‘Our Symphony with Animals’ Views Uneasy Kinship

A new book asks if cruelty and indifference toward animals leads to the same toward humans.

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"The Peaceable Kingdom" by Edward Hicks.

Dr. Aysha Akhtar is both a neurologist and a preventive medicine specialist. But in her new book, Our Symphony with Animals: On Health, Empathy and Our Shared Destinies, she is chiefly an advocate for biophilia — “the hypothesis that humans naturally connect with nature and animals and that our affinity is rooted in our biology.” Early on, she tells us in the simplest terms how she feels about her fellow nonhuman creatures: “No matter how slimy, how scaly, how smelly, or even how scary, animals matter to me.”

In early chapters, Akhtar describes the mutual benefits that humans and animals reap. Some of the points she makes will be widely accepted by readers — the notion that animals can bring “tactile comfort” to humans, for instance. Who hasn’t grown calm stroking the head of a dog or holding a cat close as it purrs? The status conferred on service animals and emotional-support animals in recent years illustrates society’s growing awareness of the strength of the animal-human bond. Akhtar also writes of medical patients and children from war-ravaged countries who find peace and strength through cross-species interaction.

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Dr. Aysha Akhtar. Photo: Jo-Anne McArthur.

A key benefit that humans can receive from animals, says Akhtar, is practice in empathy. She speaks with Jason Haag, a US Marine who served in the war in Afghanistan and subsequently suffered from Post-Traumatic Stress Disorder. Paired with Axel, a German Shepherd, the anxiety-ridden and withdrawn Haag began to experience an emotional reversal. Akhtar cites studies showing that companionship with animals can help release a hormone called oxytocin, which is found in both men and women but is commonly associated with maternal care in new mothers. She also explores the use of animal therapy in correctional facilities to help inspire empathy, responsibility and trust in prisoners. She even speaks with an incarcerated murderer in Indiana who has found a sense of purpose in caring for the many cats brought from animal shelters to his prison facility, where he keeps track of each cat by maintaining a daily log. “These cats are the reason I get up,” he tells her.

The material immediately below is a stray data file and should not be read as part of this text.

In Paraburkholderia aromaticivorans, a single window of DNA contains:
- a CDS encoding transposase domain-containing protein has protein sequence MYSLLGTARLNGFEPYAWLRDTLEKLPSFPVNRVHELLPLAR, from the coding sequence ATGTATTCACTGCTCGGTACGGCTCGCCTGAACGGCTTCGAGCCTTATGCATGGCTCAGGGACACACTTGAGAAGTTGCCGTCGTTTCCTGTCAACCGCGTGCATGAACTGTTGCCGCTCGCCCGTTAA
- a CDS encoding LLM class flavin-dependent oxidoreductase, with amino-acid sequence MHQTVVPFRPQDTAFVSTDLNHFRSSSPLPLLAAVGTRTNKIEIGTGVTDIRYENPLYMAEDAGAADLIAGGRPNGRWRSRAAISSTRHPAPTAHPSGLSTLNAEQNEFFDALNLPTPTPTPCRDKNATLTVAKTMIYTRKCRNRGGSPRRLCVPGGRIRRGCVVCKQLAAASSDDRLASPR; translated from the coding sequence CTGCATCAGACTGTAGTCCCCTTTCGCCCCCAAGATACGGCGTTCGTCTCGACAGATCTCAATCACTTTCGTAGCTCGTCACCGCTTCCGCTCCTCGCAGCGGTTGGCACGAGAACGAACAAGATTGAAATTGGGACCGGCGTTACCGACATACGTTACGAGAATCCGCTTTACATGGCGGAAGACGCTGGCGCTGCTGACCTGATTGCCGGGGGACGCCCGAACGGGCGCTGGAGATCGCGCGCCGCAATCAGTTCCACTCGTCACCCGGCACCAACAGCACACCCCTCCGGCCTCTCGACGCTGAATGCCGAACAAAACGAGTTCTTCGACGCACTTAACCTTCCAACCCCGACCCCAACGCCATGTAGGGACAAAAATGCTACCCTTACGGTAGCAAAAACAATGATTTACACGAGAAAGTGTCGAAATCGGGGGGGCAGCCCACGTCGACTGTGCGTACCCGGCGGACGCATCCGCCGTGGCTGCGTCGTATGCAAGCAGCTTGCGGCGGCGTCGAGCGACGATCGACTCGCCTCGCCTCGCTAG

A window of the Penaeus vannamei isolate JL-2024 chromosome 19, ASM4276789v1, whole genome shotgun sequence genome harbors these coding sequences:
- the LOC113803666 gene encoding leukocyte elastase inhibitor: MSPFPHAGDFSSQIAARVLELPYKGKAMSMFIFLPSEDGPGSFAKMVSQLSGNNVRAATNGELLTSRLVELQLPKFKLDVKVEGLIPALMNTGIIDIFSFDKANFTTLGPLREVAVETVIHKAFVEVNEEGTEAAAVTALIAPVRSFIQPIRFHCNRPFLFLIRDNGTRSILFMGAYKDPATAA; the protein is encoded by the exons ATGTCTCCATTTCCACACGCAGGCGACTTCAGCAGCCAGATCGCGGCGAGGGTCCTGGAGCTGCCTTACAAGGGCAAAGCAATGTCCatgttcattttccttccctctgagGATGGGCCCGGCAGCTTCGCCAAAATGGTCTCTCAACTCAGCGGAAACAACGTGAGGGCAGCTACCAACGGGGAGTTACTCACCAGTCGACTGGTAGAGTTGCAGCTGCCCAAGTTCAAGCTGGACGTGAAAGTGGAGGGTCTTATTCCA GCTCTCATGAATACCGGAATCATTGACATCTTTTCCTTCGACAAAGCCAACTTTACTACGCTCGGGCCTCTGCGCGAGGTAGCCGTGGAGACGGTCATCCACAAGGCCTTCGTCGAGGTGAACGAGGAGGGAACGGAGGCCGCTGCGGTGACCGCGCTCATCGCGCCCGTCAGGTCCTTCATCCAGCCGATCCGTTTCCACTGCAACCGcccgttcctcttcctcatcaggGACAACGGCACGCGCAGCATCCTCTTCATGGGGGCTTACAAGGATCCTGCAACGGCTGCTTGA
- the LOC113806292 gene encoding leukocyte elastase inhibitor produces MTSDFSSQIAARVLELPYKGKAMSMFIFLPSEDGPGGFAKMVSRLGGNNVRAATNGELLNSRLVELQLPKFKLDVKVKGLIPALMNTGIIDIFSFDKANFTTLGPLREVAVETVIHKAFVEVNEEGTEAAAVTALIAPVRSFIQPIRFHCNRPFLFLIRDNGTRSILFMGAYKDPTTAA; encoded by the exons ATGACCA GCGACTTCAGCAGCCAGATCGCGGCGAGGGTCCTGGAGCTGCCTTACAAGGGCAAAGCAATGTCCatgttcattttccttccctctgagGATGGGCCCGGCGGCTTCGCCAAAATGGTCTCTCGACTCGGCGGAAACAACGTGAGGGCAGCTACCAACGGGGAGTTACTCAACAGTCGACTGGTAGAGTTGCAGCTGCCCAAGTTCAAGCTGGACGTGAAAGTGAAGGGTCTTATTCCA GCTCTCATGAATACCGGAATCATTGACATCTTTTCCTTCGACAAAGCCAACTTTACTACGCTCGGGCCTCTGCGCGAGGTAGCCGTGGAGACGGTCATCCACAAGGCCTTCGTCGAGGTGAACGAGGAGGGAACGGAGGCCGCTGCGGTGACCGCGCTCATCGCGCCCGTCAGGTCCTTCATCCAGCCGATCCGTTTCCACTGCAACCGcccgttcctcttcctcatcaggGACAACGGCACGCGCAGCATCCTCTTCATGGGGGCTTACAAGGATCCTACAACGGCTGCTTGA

In later parts of the book, Akhtar looks at the darker side of the animal-human equation, as she probes instances of animal cruelty, both by individuals and systemically. She rides in a police car with members of NYPD’s Animal Cruelty Investigation Squad, where she observes an officer interrogate the superintendent of an apartment building about a possible crime involving the brutal killing of a trapped raccoon. She also visits chicken and hog farms that crowd animals into foul-smelling, maggot-ridden facilities. She learns that the reality of certain “free range” poultry facilities may be far from the bucolic scene that many egg and fryer consumers visualize.

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One difficulty in assessing animal cruelty is that different jurisdictions have such different regulations. Indeed, statutes define “animal” in diverse ways. New York declares an animal to be “every living creature except a human being.” Texas’ definition: “a domesticated living creature, including any stray or feral cat or dog, and a wild living creature previously captured.”

Certainly the question of animal cruelty, as well as larger issues involving animal rights, are made fuzzy by our inconsistency as to how various animals are treated. The proclamation of the pigs in George Orwell’s Animal Farm that “all animals are equal, but some animals are more equal than others” can be read not just as political allegory but literally. New York may see every living nonhuman creature as an animal, but few New Yorkers would expect beagles, bats, barnacles and bedbugs to be treated in identical ways.